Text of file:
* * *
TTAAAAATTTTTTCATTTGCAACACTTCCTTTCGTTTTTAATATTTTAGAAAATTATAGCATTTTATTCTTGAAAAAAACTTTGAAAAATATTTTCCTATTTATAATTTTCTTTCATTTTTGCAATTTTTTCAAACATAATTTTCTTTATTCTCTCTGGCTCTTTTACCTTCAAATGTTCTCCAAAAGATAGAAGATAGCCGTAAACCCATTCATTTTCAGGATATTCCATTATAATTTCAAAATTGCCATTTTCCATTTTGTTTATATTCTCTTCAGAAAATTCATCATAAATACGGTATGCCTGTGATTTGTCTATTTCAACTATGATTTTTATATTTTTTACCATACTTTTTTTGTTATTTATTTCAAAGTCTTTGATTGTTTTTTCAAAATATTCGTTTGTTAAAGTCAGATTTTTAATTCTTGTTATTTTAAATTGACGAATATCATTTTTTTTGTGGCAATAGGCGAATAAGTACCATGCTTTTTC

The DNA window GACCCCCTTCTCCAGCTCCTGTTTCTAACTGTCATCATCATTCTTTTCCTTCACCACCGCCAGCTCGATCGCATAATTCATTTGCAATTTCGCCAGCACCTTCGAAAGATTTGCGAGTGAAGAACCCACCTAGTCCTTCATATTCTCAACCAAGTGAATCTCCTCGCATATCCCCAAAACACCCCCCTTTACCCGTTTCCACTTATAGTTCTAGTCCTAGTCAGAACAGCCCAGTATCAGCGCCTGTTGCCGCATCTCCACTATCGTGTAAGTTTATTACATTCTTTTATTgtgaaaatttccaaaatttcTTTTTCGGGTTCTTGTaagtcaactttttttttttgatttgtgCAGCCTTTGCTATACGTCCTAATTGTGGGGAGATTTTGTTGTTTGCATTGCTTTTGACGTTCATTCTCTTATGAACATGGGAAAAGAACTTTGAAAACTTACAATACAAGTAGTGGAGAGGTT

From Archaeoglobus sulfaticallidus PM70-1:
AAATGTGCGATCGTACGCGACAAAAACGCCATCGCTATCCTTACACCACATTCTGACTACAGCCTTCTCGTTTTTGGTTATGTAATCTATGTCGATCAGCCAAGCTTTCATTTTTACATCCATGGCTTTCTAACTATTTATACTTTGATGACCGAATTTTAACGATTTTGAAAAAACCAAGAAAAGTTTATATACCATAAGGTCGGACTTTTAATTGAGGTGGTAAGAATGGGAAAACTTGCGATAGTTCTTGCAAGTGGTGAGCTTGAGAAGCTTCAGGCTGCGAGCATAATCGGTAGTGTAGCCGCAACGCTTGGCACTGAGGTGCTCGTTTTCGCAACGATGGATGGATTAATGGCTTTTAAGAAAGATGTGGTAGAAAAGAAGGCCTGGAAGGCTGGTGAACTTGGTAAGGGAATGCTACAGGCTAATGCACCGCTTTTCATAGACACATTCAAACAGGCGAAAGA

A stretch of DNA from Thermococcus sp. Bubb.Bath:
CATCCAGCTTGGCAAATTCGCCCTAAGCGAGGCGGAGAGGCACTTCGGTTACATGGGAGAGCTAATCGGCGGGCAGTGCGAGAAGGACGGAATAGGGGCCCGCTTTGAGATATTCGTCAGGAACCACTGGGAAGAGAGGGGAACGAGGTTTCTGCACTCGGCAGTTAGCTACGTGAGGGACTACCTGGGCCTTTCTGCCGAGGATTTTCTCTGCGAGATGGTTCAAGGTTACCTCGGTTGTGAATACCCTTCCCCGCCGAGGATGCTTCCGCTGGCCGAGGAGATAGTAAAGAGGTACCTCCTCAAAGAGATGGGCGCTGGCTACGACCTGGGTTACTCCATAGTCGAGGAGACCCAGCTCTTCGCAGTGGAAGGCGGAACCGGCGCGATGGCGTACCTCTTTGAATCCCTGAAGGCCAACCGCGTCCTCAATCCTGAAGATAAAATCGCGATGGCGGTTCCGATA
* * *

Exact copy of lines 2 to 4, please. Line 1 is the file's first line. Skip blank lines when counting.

The DNA window GACCCCCTTCTCCAGCTCCTGTTTCTAACTGTCATCATCATTCTTTTCCTTCACCACCGCCAGCTCGATCGCATAATTCATTTGCAATTTCGCCAGCACCTTCGAAAGATTTGCGAGTGAAGAACCCACCTAGTCCTTCATATTCTCAACCAAGTGAATCTCCTCGCATATCCCCAAAACACCCCCCTTTACCCGTTTCCACTTATAGTTCTAGTCCTAGTCAGAACAGCCCAGTATCAGCGCCTGTTGCCGCATCTCCACTATCGTGTAAGTTTATTACATTCTTTTATTgtgaaaatttccaaaatttcTTTTTCGGGTTCTTGTaagtcaactttttttttttgatttgtgCAGCCTTTGCTATACGTCCTAATTGTGGGGAGATTTTGTTGTTTGCATTGCTTTTGACGTTCATTCTCTTATGAACATGGGAAAAGAACTTTGAAAACTTACAATACAAGTAGTGGAGAGGTT

From Archaeoglobus sulfaticallidus PM70-1:
AAATGTGCGATCGTACGCGACAAAAACGCCATCGCTATCCTTACACCACATTCTGACTACAGCCTTCTCGTTTTTGGTTATGTAATCTATGTCGATCAGCCAAGCTTTCATTTTTACATCCATGGCTTTCTAACTATTTATACTTTGATGACCGAATTTTAACGATTTTGAAAAAACCAAGAAAAGTTTATATACCATAAGGTCGGACTTTTAATTGAGGTGGTAAGAATGGGAAAACTTGCGATAGTTCTTGCAAGTGGTGAGCTTGAGAAGCTTCAGGCTGCGAGCATAATCGGTAGTGTAGCCGCAACGCTTGGCACTGAGGTGCTCGTTTTCGCAACGATGGATGGATTAATGGCTTTTAAGAAAGATGTGGTAGAAAAGAAGGCCTGGAAGGCTGGTGAACTTGGTAAGGGAATGCTACAGGCTAATGCACCGCTTTTCATAGACACATTCAAACAGGCGAAAGA